despicable management acts.

        It is nothing personal. I strongly dislike Hitler, Stalin, Mao, Pol Pot,
        Chavez and other dictators. Ballmer is equally despicable, no matter
        how stupid and ridiculous he might look on YouTube. Yes, he might
        look like a harmless moronic fool but he is a thoroughly evil and
        shameless person.

        Thank God the EU has restrained him. One can only hope that there
        are bigger and more onerous fines to be brought against the rogue
        regime.

        Perhaps over time, the shareholders will see the light and remove the
        regime.
        Jeremy W
        • Wow!

          You need a hug. That much hate for a corporate head has to be draining.

          Your comparison of Balmer to Hitler, Stalin, Mao, Pol Pot,
          Chavez and other dictators is amazing! I'm sure the evidence of genocide is very prevalent in the Balmer case. (and killing off the competition is not a valid comparison)
          TGGR
          • You might want to consider...

            the $billions and untold hours of frustration that users have yielded
            to this pernicious company.

            No, Ballmer and his crew of cheats and liars have not (yet!) been
            found guilty of genocide but they certainly have cost millions of hours
            of frustration to millions (billions?) of users because the MSFT
            monopolies.

            One can only hope that the next step is criminal penalties for the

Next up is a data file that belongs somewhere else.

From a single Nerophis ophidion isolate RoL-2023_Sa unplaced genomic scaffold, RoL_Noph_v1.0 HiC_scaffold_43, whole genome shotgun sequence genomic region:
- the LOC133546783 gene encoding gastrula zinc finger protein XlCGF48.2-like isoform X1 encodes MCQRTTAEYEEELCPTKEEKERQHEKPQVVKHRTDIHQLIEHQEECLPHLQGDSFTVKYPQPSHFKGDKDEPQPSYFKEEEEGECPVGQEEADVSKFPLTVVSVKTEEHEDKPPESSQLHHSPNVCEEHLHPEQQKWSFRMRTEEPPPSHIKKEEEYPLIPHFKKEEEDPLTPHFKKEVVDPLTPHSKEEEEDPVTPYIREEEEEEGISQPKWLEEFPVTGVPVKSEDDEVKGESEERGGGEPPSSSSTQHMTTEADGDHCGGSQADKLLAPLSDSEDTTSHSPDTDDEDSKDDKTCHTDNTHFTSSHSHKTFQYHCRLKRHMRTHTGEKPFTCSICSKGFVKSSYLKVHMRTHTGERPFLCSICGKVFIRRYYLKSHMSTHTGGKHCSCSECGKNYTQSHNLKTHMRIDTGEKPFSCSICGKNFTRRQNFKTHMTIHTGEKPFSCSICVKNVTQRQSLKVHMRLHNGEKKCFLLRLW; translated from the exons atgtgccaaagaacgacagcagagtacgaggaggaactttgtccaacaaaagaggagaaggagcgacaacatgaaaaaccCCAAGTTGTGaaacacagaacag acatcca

Redmond Rogue Regime if it does not comply.
            Jeremy W
          • Unlike the untold hours of frustration

            that many Linux users have spent in the past, even after paying for support.
            But that is OK as it is Linux, and they get a free pass, correct?
            GuidingLight
          • I think you have to differentiate.

            Who are you referring to for Linux support? The support available for Linux is primarily for large companies which are using support for network connectivity. This network connectivity is essentially the same for for Windows network issues.

            In day to day and small business issues, There is no comparison. People can take a hosed Windows box, pop in a free Linux CD and be working on the internet, writing Office Documents, printing them and watching YouTube in less than a half your with no outside help whatsoever. And these are people who are not even computer savvy. That absolutely cannot e done with MS.

            You may not be a Linux user, but you really owe it to yourself to give it a try. (I'm using a NEC 17" LCD monitor)

            Just get another computer, I'm using a Sony Vaio 1.2 GHz w/256 Mb of RAM I purchased from my old employer for $40.00 and I have no issues.

            Private individuals that call MS have to pay big time for simple answers.
            Joe.Smetona
          • One could only hope

            that idiots like you, who admit to buying several generations of windows products before they decide to switch. <br>
            Do you live in Europe? If not, why don't you move there and be happy and shut up. Americans don't go for socialist government in which the law making branch is appointed and not elected and has full monopoly over that law, what it becomes and enfocing it. They could say Apple, by their standards, has a monopoly on the ipod/itunes scenario and force them to break it up tomorrow. They have intel, Google, Apple, Sun and many others in their sights right now. Do you stand behind every single one of the EU's decisons? You either do or you don't, hypocrite.
            xuniL_z